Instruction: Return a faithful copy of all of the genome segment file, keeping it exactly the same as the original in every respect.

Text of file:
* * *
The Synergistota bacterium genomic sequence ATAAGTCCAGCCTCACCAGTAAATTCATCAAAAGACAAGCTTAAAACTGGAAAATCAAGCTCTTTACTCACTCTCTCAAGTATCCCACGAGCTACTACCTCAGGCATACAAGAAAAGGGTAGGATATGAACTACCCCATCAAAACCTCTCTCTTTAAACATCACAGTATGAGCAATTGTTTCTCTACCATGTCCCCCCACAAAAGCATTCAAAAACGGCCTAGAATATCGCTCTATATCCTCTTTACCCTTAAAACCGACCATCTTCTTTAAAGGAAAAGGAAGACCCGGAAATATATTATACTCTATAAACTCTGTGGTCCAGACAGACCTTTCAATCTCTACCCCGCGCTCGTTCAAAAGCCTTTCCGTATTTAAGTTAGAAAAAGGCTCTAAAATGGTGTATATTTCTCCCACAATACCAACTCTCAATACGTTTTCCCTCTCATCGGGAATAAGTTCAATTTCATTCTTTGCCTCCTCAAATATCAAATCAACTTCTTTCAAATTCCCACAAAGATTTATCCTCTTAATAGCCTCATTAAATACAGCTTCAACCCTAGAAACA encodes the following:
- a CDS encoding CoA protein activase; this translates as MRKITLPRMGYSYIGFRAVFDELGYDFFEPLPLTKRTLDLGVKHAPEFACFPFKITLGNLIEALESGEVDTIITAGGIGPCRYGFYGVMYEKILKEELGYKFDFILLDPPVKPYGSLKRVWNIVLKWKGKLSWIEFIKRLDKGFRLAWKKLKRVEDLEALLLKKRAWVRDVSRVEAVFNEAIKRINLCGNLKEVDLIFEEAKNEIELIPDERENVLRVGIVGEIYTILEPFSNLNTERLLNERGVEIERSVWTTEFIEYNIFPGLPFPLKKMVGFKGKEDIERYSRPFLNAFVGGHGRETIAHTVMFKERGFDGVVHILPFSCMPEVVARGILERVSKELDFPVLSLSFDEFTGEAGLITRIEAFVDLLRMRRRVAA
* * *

The Synergistota bacterium genomic sequence ATAAGTCCAGCCTCACCAGTAAATTCATCAAAAGACAAGCTTAAAACTGGAAAATCAAGCTCTTTACTCACTCTCTCAAGTATCCCACGAGCTACTACCTCAGGCATACAAGAAAAGGGTAGGATATGAACTACCCCATCAAAACCTCTCTCTTTAAACATCACAGTATGAGCAATTGTTTCTCTACCATGTCCCCCCACAAAAGCATTCAAAAACGGCCTAGAATATCGCTCTATATCCTCTTTACCCTTAAAACCGACCATCTTCTTTAAAGGAAAAGGAAGACCCGGAAATATATTATACTCTATAAACTCTGTGGTCCAGACAGACCTTTCAATCTCTACCCCGCGCTCGTTCAAAAGCCTTTCCGTATTTAAGTTAGAAAAAGGCTCTAAAATGGTGTATATTTCTCCCACAATACCAACTCTCAATACGTTTTCCCTCTCATCGGGAATAAGTTCAATTTCATTCTTTGCCTCCTCAAATATCAAATCAACTTCTTTCAAATTCCCACAAAGATTTATCCTCTTAATAGCCTCATTAAATACAGCTTCAACCCTAGAAACA encodes the following:
- a CDS encoding CoA protein activase; this translates as MRKITLPRMGYSYIGFRAVFDELGYDFFEPLPLTKRTLDLGVKHAPEFACFPFKITLGNLIEALESGEVDTIITAGGIGPCRYGFYGVMYEKILKEELGYKFDFILLDPPVKPYGSLKRVWNIVLKWKGKLSWIEFIKRLDKGFRLAWKKLKRVEDLEALLLKKRAWVRDVSRVEAVFNEAIKRINLCGNLKEVDLIFEEAKNEIELIPDERENVLRVGIVGEIYTILEPFSNLNTERLLNERGVEIERSVWTTEFIEYNIFPGLPFPLKKMVGFKGKEDIERYSRPFLNAFVGGHGRETIAHTVMFKERGFDGVVHILPFSCMPEVVARGILERVSKELDFPVLSLSFDEFTGEAGLITRIEAFVDLLRMRRRVAA